Opinion by Richard Baird Posted 25 May 2017
Sant Jordi Festival is an annual celebration that combines culture and romance, and takes place in the city of Barcelona on April 23rd. The festival honours Sant Jordi, the patron saint of lovers in Catalonia, is rooted in the legend of Sant Jordi and the dragon, and in the tradition of visiting the Chapel of Sant Jordi at Government Palace where a rose fair used to take place. In celebration, couples, friends and family exchange gifts of books and roses, bought at flower and book stalls set up along the streets of the city.
The historical legacy and legend of Sant Jordi, as well as the traditions that sprung up around these, are brought to life by Spanish design studio Requena, with the help of Olga Capdevila, in a series of illustrations. These capture the roses and books, history and celebratory air of the event, and are used as a strong focal point throughout the festival’s visual identity. This links large format posters and banners, flyers, flags and bookmarks.
Sant Jordi Festival is a mix of book fair and the Spanish equivalent of valentines day. Although its origins are rooted in some well-established traditions, today’s festival is a modern and inclusive event. Where once books and roses were exchanged between couples, men and women, this is far more fluid, with women and men receiving both books and roses, and gifts also now given to friends and family.
Visual identity weaves together past and present, well-established traditions and a modern inclusivity. This can be seen in the use of a bright, cheerful and contemporary colour palette punctuating the architectural history of the city. In the cohesive idiosyncratic qualities yet variety and diversity of Olga Capdevila’s illustration. And in the choice of Klim Type Foundry’s Domain which features a mix of formal and traditional stroke contrast and more playful hooked terminals that share something in common with the embraces key to illustration.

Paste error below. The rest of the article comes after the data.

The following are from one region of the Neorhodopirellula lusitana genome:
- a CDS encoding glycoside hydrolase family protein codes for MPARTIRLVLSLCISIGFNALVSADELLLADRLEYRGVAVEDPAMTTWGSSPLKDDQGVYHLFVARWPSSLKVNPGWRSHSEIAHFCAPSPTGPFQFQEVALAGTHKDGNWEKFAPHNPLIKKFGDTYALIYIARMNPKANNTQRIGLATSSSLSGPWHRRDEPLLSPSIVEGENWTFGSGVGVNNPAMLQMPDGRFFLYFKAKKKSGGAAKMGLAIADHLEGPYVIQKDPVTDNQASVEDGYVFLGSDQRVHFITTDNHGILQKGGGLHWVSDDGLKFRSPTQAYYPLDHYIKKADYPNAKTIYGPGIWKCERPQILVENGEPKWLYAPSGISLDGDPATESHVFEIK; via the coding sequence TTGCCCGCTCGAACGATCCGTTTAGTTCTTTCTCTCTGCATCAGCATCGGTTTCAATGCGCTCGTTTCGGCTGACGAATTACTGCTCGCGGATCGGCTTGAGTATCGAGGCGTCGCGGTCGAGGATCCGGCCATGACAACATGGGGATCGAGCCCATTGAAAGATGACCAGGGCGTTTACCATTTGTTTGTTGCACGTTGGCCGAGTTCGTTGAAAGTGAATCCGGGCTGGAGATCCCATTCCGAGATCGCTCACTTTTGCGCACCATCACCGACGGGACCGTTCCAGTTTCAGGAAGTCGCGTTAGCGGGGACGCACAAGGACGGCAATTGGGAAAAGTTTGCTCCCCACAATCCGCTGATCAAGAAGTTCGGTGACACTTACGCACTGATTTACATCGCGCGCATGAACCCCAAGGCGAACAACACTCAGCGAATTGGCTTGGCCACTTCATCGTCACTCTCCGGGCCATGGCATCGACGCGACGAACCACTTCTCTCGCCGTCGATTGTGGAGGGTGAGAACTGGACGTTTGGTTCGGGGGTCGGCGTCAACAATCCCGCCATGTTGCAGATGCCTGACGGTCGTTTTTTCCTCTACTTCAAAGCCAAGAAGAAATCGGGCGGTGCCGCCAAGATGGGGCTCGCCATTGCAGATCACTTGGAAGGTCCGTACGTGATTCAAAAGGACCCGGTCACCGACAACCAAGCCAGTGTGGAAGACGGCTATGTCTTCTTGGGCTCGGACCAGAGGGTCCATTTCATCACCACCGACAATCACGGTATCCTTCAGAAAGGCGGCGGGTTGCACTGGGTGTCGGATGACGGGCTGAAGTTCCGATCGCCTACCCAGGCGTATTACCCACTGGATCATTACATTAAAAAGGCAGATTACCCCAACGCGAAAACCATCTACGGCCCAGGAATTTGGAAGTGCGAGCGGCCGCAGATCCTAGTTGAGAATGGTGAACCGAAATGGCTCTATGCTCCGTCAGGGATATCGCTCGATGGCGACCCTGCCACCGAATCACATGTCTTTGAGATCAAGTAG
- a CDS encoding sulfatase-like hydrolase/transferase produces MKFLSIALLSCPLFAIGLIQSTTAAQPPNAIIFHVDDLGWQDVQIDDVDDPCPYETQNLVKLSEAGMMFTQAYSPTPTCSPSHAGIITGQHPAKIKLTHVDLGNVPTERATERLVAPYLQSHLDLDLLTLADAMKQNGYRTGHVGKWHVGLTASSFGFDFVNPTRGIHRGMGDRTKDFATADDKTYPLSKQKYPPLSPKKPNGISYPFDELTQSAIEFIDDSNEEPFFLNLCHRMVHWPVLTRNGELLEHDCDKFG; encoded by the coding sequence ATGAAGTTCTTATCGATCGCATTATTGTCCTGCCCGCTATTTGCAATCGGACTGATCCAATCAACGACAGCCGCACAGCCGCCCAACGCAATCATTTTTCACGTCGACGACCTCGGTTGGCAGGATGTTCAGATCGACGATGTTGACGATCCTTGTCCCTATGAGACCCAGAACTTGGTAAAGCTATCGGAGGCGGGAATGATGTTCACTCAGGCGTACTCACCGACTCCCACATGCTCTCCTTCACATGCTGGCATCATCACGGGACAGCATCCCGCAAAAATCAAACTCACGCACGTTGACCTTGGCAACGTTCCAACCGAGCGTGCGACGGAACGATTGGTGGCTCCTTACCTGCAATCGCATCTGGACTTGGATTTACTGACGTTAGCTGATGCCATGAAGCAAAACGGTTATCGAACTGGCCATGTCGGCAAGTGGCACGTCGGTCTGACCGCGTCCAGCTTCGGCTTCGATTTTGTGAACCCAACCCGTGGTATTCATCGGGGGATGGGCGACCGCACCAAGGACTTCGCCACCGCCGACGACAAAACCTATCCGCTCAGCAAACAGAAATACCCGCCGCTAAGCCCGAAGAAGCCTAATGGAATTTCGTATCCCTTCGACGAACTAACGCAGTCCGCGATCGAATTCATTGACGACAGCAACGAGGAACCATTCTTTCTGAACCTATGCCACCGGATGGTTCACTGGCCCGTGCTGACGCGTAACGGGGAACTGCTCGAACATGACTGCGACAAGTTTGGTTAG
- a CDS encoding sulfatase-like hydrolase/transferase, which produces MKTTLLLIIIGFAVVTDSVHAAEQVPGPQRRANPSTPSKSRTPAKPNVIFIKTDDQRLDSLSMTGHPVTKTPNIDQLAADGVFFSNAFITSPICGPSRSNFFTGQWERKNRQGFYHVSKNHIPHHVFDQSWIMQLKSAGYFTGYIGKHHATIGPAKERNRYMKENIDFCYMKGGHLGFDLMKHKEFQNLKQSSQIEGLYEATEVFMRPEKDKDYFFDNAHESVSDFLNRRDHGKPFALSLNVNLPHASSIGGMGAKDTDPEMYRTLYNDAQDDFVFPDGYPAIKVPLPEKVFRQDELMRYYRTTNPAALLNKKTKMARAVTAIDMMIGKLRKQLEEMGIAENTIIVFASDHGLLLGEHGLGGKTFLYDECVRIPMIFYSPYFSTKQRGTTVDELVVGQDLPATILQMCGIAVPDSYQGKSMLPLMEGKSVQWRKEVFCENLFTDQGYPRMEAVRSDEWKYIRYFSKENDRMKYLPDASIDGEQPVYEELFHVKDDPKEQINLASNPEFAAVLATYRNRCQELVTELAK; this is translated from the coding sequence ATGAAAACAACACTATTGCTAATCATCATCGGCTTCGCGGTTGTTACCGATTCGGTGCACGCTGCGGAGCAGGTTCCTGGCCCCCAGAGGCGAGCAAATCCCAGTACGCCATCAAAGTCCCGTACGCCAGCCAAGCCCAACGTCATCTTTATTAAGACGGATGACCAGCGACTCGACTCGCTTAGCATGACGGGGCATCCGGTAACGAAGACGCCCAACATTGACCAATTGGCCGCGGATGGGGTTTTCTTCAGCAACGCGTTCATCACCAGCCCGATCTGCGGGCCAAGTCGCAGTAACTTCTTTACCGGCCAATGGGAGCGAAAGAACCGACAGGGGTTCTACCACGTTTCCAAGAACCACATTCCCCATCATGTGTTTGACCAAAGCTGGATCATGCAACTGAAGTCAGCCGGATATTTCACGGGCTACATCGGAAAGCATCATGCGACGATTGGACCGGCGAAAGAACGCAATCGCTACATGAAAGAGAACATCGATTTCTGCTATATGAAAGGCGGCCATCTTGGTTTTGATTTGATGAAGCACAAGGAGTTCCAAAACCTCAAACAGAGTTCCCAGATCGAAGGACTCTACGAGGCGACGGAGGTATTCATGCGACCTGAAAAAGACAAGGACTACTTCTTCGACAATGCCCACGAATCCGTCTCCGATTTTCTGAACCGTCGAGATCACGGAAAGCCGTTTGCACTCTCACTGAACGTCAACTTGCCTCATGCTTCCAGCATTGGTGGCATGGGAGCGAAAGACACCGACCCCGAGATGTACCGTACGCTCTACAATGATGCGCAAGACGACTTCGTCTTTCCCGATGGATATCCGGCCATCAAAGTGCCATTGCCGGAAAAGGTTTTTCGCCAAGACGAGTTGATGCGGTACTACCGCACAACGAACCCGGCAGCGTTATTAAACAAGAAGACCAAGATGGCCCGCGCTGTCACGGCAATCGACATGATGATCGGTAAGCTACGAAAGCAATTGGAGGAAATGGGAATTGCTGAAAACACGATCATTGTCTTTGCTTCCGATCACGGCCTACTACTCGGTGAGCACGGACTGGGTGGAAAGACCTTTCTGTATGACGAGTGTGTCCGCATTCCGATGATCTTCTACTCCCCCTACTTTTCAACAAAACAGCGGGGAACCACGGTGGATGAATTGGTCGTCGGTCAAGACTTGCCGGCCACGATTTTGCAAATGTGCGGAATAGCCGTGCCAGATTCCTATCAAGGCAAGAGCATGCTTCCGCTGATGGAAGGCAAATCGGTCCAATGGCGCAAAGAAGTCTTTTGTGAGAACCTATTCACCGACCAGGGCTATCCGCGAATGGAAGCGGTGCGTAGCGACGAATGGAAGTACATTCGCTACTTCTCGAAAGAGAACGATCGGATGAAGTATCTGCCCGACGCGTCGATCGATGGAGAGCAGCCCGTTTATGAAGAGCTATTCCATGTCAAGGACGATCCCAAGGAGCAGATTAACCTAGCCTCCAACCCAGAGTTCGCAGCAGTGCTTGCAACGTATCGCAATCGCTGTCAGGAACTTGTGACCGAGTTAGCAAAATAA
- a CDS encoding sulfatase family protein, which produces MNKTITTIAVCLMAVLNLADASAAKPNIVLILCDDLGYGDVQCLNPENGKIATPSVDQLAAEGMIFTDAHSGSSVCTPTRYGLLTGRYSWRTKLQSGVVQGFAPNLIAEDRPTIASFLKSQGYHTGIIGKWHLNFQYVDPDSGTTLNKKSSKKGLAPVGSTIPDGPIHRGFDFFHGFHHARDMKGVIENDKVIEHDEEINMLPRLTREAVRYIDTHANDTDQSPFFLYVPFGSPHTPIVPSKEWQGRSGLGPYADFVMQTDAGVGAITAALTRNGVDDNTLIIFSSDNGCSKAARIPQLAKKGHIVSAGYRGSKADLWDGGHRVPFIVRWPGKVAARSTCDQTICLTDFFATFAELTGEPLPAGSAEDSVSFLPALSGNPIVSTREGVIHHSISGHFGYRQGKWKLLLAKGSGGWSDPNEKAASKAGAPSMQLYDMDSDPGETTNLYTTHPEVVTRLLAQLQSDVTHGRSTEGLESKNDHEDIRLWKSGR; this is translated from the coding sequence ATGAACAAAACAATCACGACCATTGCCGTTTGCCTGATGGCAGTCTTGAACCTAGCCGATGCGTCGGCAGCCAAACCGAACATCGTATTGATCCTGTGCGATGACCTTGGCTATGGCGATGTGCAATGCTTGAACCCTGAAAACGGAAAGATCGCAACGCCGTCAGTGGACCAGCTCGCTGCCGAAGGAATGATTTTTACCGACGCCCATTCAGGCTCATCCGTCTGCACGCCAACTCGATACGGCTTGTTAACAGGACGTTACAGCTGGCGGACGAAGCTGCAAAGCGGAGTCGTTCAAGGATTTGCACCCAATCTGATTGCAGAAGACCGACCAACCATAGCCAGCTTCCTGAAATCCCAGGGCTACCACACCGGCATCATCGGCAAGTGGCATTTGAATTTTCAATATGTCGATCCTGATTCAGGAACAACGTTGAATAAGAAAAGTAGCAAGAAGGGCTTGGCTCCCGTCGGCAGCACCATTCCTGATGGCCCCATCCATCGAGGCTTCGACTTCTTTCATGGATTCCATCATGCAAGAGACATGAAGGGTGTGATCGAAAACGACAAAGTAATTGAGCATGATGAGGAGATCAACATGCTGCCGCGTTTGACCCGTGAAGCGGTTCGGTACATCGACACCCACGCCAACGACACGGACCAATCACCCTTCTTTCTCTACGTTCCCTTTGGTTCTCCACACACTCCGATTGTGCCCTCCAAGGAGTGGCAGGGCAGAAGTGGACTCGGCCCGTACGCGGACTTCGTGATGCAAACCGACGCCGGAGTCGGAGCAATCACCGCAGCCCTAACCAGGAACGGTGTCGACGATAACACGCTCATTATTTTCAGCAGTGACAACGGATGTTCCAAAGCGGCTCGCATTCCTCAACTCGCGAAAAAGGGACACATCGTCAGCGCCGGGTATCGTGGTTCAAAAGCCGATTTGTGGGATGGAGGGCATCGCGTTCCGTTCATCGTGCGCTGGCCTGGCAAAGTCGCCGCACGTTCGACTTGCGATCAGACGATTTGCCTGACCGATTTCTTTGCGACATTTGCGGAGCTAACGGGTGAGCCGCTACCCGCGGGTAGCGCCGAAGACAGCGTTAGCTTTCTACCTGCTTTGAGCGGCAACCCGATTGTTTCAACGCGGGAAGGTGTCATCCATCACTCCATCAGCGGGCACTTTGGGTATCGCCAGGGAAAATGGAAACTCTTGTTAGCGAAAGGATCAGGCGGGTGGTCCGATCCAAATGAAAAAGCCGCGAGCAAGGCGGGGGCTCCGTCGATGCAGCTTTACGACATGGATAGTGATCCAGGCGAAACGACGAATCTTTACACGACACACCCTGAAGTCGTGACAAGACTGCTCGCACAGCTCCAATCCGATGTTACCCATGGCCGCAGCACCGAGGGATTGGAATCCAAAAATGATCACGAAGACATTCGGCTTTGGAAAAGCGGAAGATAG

These are brought together well, alongside an awkward but self-contained city logo, with a good eye for clear layouts, space, impact from a distance and detail up close. The monospaced slab-serif adds a second contrasting typographical layer that functions to call out the digital aspects of the event.
Illustration is the highlight. Olga Capdevila’s work functions to engage a broad age group by referencing the historical and legendary context of the celebration and in the silliness of some of the pairings. These work hard to balance diversity and a cohesion, and in the choice of type and the thick black lines, brings together and expresses both a literary and storybook quality.
It is a simple system of few assets, yet there is plenty of impact in their arrangement, standing out from an urban environment of stone and trees. There is variety and continuity in the systematic and modular qualities of illustration, and the way these are used individually and collectively within different contexts, and manage to touch upon the city’s diverse character and history in a playful but thoughtful way.